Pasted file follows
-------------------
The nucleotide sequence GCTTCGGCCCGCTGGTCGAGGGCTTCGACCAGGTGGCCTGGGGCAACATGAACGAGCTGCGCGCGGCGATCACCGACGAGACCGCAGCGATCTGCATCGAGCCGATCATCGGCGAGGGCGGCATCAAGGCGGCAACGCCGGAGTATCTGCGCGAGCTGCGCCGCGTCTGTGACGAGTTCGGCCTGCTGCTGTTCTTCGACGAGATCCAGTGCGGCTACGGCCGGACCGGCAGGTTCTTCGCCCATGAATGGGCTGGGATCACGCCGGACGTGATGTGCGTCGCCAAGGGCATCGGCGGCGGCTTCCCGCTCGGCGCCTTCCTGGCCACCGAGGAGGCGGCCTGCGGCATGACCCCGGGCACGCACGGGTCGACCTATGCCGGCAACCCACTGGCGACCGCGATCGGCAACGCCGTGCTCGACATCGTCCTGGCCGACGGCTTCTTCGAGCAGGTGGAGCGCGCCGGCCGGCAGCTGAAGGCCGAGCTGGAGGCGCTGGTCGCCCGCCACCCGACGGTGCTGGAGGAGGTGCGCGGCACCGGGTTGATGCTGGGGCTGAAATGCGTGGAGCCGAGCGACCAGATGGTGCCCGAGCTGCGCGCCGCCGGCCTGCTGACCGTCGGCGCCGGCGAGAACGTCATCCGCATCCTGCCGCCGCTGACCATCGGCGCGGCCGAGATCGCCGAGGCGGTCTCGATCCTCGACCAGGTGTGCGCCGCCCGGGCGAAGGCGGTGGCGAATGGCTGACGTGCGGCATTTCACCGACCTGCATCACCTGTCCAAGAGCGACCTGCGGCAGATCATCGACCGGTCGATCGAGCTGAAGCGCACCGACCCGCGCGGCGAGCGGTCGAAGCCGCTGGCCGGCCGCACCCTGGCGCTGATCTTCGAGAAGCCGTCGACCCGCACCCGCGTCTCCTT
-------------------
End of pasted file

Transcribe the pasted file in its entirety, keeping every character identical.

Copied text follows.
The nucleotide sequence GCTTCGGCCCGCTGGTCGAGGGCTTCGACCAGGTGGCCTGGGGCAACATGAACGAGCTGCGCGCGGCGATCACCGACGAGACCGCAGCGATCTGCATCGAGCCGATCATCGGCGAGGGCGGCATCAAGGCGGCAACGCCGGAGTATCTGCGCGAGCTGCGCCGCGTCTGTGACGAGTTCGGCCTGCTGCTGTTCTTCGACGAGATCCAGTGCGGCTACGGCCGGACCGGCAGGTTCTTCGCCCATGAATGGGCTGGGATCACGCCGGACGTGATGTGCGTCGCCAAGGGCATCGGCGGCGGCTTCCCGCTCGGCGCCTTCCTGGCCACCGAGGAGGCGGCCTGCGGCATGACCCCGGGCACGCACGGGTCGACCTATGCCGGCAACCCACTGGCGACCGCGATCGGCAACGCCGTGCTCGACATCGTCCTGGCCGACGGCTTCTTCGAGCAGGTGGAGCGCGCCGGCCGGCAGCTGAAGGCCGAGCTGGAGGCGCTGGTCGCCCGCCACCCGACGGTGCTGGAGGAGGTGCGCGGCACCGGGTTGATGCTGGGGCTGAAATGCGTGGAGCCGAGCGACCAGATGGTGCCCGAGCTGCGCGCCGCCGGCCTGCTGACCGTCGGCGCCGGCGAGAACGTCATCCGCATCCTGCCGCCGCTGACCATCGGCGCGGCCGAGATCGCCGAGGCGGTCTCGATCCTCGACCAGGTGTGCGCCGCCCGGGCGAAGGCGGTGGCGAATGGCTGACGTGCGGCATTTCACCGACCTGCATCACCTGTCCAAGAGCGACCTGCGGCAGATCATCGACCGGTCGATCGAGCTGAAGCGCACCGACCCGCGCGGCGAGCGGTCGAAGCCGCTGGCCGGCCGCACCCTGGCGCTGATCTTCGAGAAGCCGTCGACCCGCACCCGCGTCTCCTT